John Schlesinger Award for Artistic Excellence

Whether it’s the endless wheat fields in “Witness,” or the high seas in the upcoming “Master and Commander: The Far Side of the World,” Peter Weir excels at giving his movies a sense of place.

“I enjoy taking people on a journey,” says the director. “Like a painter who travels to find fresh landscapes and new inspiration, I try to do that in my filmmaking.”

Ever since the haunting “Picnic at Hanging Rock,” where prim schoolgirls ventured into the wild woods, the writer and director of “Master and Commander” has blended powerful landscapes with the cultural and sexual tensions of his characters in 14-plus films.

He also given pigeonholed actors a chance to stretch their talents, most notably Harrison Ford in “Witness” and “The Mosquito Coast,” Robin Williams in “Dead Poets Society” and Jim Carrey in “The Truman Show.”

Weir says fellow Aussie Russell Crowe was the only actor to play Captain Jack Aubrey, the dynamic naval leader of “Master and Commander,” which is based on Patrick O’Brian’s Napoleonic Wars adventure novels.

Even though Weir had read several books in O’Brian’s 20-volume series, he was surprised to be offered a chance to direct a film version only six months after the author died in 2000.

He turned down the offer twice before signing on.

“While I wanted to borrow elements from the first book and others, the film I wanted to make would encapsulate the friendship of Jack Aubrey and Dr. Stephen Maturin (Paul Bettany) during their long voyage on a British warship,” he says.

Weir has great respect for O’Brian, saying the author’s ability to evoke the past makes him seem like a time traveler.

To prepare, Weir surrounded himself with period artifacts, consulted with historians, ship captains and drew from a mountain of research and other period novels.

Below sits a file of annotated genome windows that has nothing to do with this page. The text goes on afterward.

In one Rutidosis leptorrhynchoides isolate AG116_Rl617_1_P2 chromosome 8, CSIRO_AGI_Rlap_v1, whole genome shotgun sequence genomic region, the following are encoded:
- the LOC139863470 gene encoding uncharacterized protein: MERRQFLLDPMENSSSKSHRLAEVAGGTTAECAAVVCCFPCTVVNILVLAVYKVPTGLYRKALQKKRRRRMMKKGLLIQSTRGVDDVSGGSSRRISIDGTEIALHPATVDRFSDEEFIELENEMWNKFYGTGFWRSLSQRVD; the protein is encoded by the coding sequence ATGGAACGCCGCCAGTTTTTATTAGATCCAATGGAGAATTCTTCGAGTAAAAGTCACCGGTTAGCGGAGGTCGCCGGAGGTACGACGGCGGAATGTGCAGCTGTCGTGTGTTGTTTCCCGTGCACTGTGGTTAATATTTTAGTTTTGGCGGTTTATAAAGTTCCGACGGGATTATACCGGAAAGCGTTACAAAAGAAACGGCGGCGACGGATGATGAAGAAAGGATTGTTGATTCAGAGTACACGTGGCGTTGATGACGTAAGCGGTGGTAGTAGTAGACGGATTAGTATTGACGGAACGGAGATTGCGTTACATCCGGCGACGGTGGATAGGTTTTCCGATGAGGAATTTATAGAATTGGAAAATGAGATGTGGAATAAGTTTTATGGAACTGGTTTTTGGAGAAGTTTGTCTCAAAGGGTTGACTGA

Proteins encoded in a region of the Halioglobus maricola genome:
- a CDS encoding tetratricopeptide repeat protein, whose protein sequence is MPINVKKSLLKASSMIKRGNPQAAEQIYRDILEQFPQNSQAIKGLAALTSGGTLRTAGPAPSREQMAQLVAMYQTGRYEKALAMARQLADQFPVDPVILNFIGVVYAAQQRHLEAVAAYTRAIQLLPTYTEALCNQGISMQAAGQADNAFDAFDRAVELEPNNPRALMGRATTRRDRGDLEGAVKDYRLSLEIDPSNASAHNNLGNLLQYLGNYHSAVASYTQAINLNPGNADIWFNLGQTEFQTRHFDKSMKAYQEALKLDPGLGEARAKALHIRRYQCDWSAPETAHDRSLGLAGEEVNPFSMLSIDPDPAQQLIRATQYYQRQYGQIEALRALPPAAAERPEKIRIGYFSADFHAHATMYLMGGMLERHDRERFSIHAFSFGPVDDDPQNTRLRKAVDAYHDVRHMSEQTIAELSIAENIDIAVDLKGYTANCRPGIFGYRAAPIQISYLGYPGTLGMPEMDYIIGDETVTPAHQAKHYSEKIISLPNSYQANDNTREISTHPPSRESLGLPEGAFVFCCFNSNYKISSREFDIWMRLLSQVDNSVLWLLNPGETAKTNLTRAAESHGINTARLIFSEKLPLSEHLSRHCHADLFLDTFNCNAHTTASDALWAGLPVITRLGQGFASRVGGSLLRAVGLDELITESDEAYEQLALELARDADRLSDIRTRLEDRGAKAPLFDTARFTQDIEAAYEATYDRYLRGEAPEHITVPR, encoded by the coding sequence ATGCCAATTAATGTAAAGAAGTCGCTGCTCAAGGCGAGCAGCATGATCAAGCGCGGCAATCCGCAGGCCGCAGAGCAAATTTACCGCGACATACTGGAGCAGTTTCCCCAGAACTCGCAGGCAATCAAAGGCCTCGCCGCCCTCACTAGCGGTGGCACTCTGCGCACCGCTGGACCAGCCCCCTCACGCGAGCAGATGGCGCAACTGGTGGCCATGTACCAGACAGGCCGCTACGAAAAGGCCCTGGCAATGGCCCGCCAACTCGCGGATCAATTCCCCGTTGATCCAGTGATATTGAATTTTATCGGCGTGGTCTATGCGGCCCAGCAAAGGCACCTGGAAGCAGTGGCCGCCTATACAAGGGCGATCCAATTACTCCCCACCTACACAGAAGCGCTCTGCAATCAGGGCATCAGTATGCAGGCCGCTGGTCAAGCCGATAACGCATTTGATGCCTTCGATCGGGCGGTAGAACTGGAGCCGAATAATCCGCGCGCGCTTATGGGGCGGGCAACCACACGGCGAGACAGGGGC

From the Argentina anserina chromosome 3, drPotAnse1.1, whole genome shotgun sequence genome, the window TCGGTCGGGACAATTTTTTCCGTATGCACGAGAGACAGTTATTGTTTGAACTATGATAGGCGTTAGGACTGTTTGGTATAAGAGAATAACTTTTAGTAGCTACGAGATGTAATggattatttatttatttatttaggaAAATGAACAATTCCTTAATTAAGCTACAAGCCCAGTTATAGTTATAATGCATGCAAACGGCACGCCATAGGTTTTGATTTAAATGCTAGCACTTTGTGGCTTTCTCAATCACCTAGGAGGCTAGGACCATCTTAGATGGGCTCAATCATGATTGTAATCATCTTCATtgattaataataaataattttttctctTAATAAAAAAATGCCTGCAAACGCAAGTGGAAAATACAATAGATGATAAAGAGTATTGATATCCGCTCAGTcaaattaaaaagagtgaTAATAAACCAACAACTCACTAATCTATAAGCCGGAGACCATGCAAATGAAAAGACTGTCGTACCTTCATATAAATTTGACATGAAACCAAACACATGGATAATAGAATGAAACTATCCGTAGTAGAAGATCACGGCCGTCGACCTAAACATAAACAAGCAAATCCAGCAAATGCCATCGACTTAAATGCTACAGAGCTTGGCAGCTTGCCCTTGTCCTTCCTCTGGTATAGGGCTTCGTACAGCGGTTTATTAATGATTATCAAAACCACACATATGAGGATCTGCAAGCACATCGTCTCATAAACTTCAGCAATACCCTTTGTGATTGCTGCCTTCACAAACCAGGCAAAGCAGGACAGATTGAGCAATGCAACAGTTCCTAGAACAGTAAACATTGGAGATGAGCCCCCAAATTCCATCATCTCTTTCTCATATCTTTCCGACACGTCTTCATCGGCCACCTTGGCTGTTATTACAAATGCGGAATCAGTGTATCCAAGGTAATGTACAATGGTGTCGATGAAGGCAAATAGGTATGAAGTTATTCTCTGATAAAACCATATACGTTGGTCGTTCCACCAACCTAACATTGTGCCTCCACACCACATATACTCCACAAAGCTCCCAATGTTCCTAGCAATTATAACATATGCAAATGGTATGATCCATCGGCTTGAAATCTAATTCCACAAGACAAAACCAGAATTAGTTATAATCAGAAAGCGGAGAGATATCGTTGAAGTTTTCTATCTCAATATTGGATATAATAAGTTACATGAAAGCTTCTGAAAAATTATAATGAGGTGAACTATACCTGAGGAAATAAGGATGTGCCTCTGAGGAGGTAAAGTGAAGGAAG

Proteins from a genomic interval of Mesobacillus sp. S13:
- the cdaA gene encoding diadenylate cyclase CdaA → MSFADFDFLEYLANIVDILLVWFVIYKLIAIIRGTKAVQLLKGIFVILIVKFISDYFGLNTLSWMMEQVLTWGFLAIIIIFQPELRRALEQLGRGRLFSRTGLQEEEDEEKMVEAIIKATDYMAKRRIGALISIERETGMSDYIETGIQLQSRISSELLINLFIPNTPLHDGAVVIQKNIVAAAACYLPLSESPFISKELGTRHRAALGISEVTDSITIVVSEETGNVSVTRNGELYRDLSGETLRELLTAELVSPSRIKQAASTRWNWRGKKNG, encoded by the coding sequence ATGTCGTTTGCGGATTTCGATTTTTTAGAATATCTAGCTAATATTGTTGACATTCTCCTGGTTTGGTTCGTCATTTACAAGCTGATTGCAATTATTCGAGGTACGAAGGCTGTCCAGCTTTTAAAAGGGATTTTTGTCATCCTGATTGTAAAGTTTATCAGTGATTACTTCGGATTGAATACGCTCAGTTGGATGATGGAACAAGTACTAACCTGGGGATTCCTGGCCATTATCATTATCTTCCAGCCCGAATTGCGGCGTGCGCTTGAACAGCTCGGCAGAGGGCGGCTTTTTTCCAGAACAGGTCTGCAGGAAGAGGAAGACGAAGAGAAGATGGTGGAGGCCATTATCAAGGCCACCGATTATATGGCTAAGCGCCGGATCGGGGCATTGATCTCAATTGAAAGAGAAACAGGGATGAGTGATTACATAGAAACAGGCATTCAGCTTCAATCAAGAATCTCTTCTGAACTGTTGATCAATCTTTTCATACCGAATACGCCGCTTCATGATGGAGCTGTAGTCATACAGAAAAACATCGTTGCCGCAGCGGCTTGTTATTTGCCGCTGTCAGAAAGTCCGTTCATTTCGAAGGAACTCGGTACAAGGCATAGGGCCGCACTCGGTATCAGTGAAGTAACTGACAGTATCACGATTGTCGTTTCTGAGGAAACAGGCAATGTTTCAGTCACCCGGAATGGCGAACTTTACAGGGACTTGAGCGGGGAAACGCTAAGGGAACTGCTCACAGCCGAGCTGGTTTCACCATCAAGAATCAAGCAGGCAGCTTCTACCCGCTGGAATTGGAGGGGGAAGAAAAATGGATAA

It took two years for John Collee and him to write the screenplay and be ready to shoot it.

“Sometimes I felt like giving up,” he says. “It seemed too difficult to condense a life’s work of great literary merit into a few hours plus. But the next morning I’d wake up with an image in my mind that I had to explore. I really was drawn to create this society confined together on a war ship on the great oceans of the world.”

Weir chose the Rose, a replica of a British frigate from the Revolutionary War, to stand in for Aubrey’s HMS Surprise, and much of the filming took place in the waters off Baja California and in the same studio tank James Cameron used to sink the Titanic.

“I came out of this production stimulated by the enterprise,” he said. “These men had so much courage in this confined and brutal world, and yet their humanity still flourishes. I have great respect for the men who served on those ships and an even greater interest in that period of our history.”

His own history, however, is one he prefers not to reflect on too much.

“I have a distaste for looking back at my work and I’m also not nostalgic and that’s freeing in a way,” he said.

“I look at each story as a new experience and it’s my job as a craftsman to service that story and make appropriate choices for the art and trade of filmmaking.”

While he prefers to view his filmmaking less as a career and more as a way of life, Weir has earned four Oscar noms, three Golden Globe noms and numerous others from the DGA, AFI, WGA and the Cannes Film Festival for his efforts.

He’s also been nominated for other BAFTA awards tied to many of his films and won the David Lean Award for Best Direction for “The Truman Show.”

Now BAFTA/LA’s Britannia Awards are honoring his life’s work with the John Schlesinger Award for Artistic Excellence.

“I remember watching ‘Midnight Cowboy’ and ‘Sunday Bloody Sunday’ and they shocked and startled me. You never really get over that,” he said. “When you’re young, you hardly think you breathe the same air as directors like Schlesinger do. I’m very honored to receive this award in the name of such a giant in filmmaking.”

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